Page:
Abdulkadir Gelgelo (MD), director general of the Ethiopian Pharmaceuticals Supply Agency (EPSA), is attempting to revitalise the national drug supply chain, broadening the Agency’s revenue streams. His efforts come as public health centres buckle under a crippling shortage of medications and medical supplies.

When Parliament reconvenes in September, the Director and his deputies hope to table the new bill to legislators.

Reestablished in 2007, the Agency supplies pharmaceuticals and medical equipment to state-run health institutions and private facilities through its 19 branches. Two of these are in the Tigray Regional State, out of operation since late 2020. The Agency taps on a revolving drug fund financed revenues it generates and contributions from donors. Over the first three quarters of last year, the EPSA supplied public health institutions with drugs and medical equipment valued at 25 billion Br.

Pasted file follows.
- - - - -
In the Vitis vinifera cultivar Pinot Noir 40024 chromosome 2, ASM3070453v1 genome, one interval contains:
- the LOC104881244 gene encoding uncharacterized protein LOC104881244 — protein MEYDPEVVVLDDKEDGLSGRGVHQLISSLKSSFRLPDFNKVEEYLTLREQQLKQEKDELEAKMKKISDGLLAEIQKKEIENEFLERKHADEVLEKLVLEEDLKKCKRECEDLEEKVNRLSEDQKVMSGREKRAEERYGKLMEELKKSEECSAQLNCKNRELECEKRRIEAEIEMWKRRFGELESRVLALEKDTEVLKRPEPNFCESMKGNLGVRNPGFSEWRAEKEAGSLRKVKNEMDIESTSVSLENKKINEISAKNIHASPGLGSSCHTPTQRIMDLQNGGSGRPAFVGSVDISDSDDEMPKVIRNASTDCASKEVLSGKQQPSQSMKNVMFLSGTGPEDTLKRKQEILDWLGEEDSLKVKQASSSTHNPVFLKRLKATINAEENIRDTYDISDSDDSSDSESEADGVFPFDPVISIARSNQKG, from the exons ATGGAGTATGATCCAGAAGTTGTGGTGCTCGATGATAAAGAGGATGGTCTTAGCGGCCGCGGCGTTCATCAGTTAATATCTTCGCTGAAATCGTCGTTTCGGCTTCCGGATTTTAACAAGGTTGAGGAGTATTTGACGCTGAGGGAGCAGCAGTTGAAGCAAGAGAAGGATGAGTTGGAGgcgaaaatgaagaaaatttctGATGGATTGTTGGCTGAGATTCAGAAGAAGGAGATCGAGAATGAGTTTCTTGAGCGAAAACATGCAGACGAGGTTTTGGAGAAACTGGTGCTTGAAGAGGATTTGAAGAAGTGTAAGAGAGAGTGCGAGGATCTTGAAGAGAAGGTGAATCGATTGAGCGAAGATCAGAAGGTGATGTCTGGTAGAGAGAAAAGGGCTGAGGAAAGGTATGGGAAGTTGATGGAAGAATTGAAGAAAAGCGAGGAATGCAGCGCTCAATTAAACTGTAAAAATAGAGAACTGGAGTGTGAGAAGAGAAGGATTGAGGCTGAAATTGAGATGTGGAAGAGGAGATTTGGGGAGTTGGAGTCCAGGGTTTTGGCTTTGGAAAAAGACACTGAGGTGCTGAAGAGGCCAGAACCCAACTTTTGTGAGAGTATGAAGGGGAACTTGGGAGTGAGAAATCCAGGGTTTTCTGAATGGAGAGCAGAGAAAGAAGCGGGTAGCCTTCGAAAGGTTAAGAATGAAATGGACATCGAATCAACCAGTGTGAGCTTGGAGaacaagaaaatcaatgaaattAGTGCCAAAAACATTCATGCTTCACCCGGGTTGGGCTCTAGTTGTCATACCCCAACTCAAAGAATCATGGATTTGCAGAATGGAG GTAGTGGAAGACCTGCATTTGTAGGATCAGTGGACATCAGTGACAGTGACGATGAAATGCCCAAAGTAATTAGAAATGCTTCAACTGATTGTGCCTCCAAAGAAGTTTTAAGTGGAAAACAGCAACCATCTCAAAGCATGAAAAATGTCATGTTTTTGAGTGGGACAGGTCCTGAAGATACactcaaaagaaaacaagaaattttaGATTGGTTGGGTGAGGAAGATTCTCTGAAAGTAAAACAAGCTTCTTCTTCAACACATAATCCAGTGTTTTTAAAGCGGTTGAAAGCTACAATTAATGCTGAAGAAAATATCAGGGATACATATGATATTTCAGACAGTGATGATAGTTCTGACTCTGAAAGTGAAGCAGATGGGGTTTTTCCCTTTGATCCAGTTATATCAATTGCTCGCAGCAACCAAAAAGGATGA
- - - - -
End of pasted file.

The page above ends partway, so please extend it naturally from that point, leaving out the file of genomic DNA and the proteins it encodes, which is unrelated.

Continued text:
However, its officials say the volume is hardly sufficient to meet demand.

Abdulkadir was appointed head of the Agency two years ago, transferred from the Oromia Health Bureau. His legal experts are drafting a bill allowing the Agency to borrow from domestic financial institutions.

The bill proposes to reorganise the revolving fund to maintain constant and adequate drug supplies. The fund’s operations will be overseen by an 11-member board of directors comprising officials from the Ministry of Health (MoH), the Customs Commission, and the Ministry of Transport & Logistics.